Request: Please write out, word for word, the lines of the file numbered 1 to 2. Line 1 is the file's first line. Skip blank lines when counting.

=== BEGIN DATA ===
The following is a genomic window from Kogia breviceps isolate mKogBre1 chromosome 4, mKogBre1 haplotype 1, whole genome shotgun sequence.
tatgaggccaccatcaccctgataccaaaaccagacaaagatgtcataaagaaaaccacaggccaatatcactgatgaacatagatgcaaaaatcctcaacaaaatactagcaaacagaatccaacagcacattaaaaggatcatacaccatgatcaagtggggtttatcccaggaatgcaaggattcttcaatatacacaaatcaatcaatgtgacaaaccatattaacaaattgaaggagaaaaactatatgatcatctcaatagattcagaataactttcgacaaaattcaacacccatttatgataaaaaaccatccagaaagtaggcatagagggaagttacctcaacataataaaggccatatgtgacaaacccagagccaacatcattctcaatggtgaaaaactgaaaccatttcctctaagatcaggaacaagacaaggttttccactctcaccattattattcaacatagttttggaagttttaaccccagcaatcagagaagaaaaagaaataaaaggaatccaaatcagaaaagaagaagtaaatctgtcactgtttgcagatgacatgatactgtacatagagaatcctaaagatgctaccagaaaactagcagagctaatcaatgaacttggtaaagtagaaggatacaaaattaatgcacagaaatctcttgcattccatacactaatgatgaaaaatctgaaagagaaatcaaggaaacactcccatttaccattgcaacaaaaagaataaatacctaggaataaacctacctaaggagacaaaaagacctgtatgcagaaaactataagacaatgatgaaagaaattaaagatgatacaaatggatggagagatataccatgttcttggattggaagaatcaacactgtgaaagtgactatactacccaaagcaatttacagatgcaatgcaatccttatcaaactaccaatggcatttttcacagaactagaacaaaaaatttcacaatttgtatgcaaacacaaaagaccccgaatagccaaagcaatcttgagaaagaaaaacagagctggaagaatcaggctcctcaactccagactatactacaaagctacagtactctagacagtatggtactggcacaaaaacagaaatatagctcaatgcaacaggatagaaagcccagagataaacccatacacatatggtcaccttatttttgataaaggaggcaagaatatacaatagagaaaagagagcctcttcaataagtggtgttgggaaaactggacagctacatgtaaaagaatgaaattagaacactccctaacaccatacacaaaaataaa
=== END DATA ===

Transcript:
The following is a genomic window from Kogia breviceps isolate mKogBre1 chromosome 4, mKogBre1 haplotype 1, whole genome shotgun sequence.
tatgaggccaccatcaccctgataccaaaaccagacaaagatgtcataaagaaaaccacaggccaatatcactgatgaacatagatgcaaaaatcctcaacaaaatactagcaaacagaatccaacagcacattaaaaggatcatacaccatgatcaagtggggtttatcccaggaatgcaaggattcttcaatatacacaaatcaatcaatgtgacaaaccatattaacaaattgaaggagaaaaactatatgatcatctcaatagattcagaataactttcgacaaaattcaacacccatttatgataaaaaaccatccagaaagtaggcatagagggaagttacctcaacataataaaggccatatgtgacaaacccagagccaacatcattctcaatggtgaaaaactgaaaccatttcctctaagatcaggaacaagacaaggttttccactctcaccattattattcaacatagttttggaagttttaaccccagcaatcagagaagaaaaagaaataaaaggaatccaaatcagaaaagaagaagtaaatctgtcactgtttgcagatgacatgatactgtacatagagaatcctaaagatgctaccagaaaactagcagagctaatcaatgaacttggtaaagtagaaggatacaaaattaatgcacagaaatctcttgcattccatacactaatgatgaaaaatctgaaagagaaatcaaggaaacactcccatttaccattgcaacaaaaagaataaatacctaggaataaacctacctaaggagacaaaaagacctgtatgcagaaaactataagacaatgatgaaagaaattaaagatgatacaaatggatggagagatataccatgttcttggattggaagaatcaacactgtgaaagtgactatactacccaaagcaatttacagatgcaatgcaatccttatcaaactaccaatggcatttttcacagaactagaacaaaaaatttcacaatttgtatgcaaacacaaaagaccccgaatagccaaagcaatcttgagaaagaaaaacagagctggaagaatcaggctcctcaactccagactatactacaaagctacagtactctagacagtatggtactggcacaaaaacagaaatatagctcaatgcaacaggatagaaagcccagagataaacccatacacatatggtcaccttatttttgataaaggaggcaagaatatacaatagagaaaagagagcctcttcaataagtggtgttgggaaaactggacagctacatgtaaaagaatgaaattagaacactccctaacaccatacacaaaaataaa